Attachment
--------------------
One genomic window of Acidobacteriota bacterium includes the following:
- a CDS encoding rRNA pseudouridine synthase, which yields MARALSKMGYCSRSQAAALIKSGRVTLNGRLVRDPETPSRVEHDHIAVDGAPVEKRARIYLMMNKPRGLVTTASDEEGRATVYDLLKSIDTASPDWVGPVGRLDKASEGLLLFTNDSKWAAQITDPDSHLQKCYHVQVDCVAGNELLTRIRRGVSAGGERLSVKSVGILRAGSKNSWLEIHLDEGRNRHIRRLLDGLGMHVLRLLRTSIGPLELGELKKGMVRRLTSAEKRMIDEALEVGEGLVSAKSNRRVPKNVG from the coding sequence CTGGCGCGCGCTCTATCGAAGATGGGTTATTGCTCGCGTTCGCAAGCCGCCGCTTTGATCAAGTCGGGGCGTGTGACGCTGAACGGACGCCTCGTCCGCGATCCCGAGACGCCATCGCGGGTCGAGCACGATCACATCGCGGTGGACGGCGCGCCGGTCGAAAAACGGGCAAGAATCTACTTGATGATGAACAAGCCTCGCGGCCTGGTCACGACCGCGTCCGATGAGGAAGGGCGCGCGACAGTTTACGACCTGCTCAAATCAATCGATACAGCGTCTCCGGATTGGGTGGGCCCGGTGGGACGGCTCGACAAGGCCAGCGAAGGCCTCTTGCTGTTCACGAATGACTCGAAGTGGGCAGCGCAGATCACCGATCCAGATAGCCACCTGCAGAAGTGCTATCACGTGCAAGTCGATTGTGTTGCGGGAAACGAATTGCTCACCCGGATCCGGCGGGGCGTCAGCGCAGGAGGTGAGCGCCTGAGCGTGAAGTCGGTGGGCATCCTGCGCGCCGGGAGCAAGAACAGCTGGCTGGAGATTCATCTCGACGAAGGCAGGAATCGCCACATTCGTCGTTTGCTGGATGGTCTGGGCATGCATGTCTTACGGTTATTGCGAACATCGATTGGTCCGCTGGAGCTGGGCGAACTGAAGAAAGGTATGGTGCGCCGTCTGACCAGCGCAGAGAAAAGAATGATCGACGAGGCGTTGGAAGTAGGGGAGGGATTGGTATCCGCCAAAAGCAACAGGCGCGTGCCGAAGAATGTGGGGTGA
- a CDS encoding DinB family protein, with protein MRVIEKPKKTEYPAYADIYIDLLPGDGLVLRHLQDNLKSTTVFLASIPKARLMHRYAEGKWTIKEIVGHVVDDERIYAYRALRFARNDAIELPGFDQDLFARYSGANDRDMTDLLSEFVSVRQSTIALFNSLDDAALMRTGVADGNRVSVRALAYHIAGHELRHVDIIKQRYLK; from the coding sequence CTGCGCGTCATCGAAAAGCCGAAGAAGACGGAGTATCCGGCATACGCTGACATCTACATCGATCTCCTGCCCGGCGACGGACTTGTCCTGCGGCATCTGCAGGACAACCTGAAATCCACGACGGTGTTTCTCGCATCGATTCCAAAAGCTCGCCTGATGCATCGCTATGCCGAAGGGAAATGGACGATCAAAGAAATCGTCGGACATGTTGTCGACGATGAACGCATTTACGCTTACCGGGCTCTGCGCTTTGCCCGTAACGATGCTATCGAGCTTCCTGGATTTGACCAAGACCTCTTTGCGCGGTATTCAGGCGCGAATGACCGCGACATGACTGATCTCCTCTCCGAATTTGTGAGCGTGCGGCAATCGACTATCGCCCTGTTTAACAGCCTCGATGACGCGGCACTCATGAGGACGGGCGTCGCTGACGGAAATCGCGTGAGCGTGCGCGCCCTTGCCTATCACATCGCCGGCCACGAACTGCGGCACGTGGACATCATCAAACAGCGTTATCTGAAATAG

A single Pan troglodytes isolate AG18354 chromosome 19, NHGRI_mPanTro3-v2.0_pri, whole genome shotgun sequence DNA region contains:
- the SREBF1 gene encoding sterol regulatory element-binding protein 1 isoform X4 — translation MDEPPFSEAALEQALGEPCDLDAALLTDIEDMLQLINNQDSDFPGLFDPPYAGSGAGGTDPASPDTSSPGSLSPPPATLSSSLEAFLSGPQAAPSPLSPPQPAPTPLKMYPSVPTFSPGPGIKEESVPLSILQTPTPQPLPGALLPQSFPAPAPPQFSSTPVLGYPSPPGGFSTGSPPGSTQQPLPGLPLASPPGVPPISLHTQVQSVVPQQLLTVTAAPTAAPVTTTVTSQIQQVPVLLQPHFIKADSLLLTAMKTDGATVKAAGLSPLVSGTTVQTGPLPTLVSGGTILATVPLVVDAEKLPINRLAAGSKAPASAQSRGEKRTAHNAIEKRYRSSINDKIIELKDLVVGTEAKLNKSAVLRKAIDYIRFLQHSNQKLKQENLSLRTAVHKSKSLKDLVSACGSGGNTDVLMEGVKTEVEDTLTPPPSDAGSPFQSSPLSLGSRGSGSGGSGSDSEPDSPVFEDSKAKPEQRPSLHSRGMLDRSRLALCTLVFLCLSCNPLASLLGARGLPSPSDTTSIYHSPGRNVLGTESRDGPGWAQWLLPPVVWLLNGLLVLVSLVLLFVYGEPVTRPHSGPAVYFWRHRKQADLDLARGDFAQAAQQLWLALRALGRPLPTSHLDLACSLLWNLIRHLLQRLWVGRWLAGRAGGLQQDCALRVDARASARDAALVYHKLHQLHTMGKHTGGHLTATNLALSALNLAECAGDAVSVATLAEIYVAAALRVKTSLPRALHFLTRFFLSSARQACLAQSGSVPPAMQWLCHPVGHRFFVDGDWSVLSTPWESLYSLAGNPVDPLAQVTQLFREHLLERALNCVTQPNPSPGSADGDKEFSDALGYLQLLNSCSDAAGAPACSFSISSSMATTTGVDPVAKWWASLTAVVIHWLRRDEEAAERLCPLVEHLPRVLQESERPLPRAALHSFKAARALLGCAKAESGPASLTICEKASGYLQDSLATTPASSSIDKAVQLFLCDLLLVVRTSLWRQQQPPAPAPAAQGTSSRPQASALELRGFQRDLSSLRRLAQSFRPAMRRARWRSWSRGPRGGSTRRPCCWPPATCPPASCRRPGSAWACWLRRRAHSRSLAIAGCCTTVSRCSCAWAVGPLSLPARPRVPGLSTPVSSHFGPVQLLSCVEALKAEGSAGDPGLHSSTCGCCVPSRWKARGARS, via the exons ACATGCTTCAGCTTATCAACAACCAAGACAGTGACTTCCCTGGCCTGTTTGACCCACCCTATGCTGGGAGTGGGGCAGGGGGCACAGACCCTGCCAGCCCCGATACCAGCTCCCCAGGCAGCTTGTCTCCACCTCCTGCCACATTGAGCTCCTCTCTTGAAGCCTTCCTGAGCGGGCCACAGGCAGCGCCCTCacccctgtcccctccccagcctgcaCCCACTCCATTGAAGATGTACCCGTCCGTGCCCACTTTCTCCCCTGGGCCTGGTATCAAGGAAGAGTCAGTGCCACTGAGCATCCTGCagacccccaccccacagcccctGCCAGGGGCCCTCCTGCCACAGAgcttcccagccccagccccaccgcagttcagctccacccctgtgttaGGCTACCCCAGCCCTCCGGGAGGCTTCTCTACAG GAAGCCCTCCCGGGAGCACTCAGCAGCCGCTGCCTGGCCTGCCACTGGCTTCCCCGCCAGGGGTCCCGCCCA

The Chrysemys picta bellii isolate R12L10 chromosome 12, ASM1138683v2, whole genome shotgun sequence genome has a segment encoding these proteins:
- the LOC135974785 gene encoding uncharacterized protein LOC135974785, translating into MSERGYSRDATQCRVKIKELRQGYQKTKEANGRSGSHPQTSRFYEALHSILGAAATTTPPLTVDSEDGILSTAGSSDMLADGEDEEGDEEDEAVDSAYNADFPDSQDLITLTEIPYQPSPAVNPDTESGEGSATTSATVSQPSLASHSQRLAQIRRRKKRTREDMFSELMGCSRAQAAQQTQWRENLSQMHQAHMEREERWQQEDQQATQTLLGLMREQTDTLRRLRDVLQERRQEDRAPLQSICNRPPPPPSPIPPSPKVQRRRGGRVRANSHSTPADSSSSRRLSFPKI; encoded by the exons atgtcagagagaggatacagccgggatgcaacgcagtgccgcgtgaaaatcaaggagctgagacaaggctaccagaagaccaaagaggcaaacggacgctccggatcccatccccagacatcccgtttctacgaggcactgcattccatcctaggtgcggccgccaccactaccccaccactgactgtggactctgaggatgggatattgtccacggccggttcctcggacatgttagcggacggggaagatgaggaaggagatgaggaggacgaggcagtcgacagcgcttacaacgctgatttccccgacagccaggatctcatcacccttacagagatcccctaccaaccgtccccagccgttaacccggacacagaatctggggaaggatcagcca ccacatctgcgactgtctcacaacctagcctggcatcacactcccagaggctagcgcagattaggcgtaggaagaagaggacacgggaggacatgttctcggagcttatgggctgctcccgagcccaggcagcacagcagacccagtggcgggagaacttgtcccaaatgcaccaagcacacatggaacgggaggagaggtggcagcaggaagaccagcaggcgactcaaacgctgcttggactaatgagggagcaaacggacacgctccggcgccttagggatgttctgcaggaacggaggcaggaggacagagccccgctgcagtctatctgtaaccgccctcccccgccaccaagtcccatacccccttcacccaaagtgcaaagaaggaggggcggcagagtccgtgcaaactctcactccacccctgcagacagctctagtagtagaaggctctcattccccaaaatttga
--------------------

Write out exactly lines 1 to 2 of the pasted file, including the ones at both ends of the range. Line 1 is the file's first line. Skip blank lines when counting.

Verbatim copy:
One genomic window of Acidobacteriota bacterium includes the following:
- a CDS encoding rRNA pseudouridine synthase, which yields MARALSKMGYCSRSQAAALIKSGRVTLNGRLVRDPETPSRVEHDHIAVDGAPVEKRARIYLMMNKPRGLVTTASDEEGRATVYDLLKSIDTASPDWVGPVGRLDKASEGLLLFTNDSKWAAQITDPDSHLQKCYHVQVDCVAGNELLTRIRRGVSAGGERLSVKSVGILRAGSKNSWLEIHLDEGRNRHIRRLLDGLGMHVLRLLRTSIGPLELGELKKGMVRRLTSAEKRMIDEALEVGEGLVSAKSNRRVPKNVG from the coding sequence CTGGCGCGCGCTCTATCGAAGATGGGTTATTGCTCGCGTTCGCAAGCCGCCGCTTTGATCAAGTCGGGGCGTGTGACGCTGAACGGACGCCTCGTCCGCGATCCCGAGACGCCATCGCGGGTCGAGCACGATCACATCGCGGTGGACGGCGCGCCGGTCGAAAAACGGGCAAGAATCTACTTGATGATGAACAAGCCTCGCGGCCTGGTCACGACCGCGTCCGATGAGGAAGGGCGCGCGACAGTTTACGACCTGCTCAAATCAATCGATACAGCGTCTCCGGATTGGGTGGGCCCGGTGGGACGGCTCGACAAGGCCAGCGAAGGCCTCTTGCTGTTCACGAATGACTCGAAGTGGGCAGCGCAGATCACCGATCCAGATAGCCACCTGCAGAAGTGCTATCACGTGCAAGTCGATTGTGTTGCGGGAAACGAATTGCTCACCCGGATCCGGCGGGGCGTCAGCGCAGGAGGTGAGCGCCTGAGCGTGAAGTCGGTGGGCATCCTGCGCGCCGGGAGCAAGAACAGCTGGCTGGAGATTCATCTCGACGAAGGCAGGAATCGCCACATTCGTCGTTTGCTGGATGGTCTGGGCATGCATGTCTTACGGTTATTGCGAACATCGATTGGTCCGCTGGAGCTGGGCGAACTGAAGAAAGGTATGGTGCGCCGTCTGACCAGCGCAGAGAAAAGAATGATCGACGAGGCGTTGGAAGTAGGGGAGGGATTGGTATCCGCCAAAAGCAACAGGCGCGTGCCGAAGAATGTGGGGTGA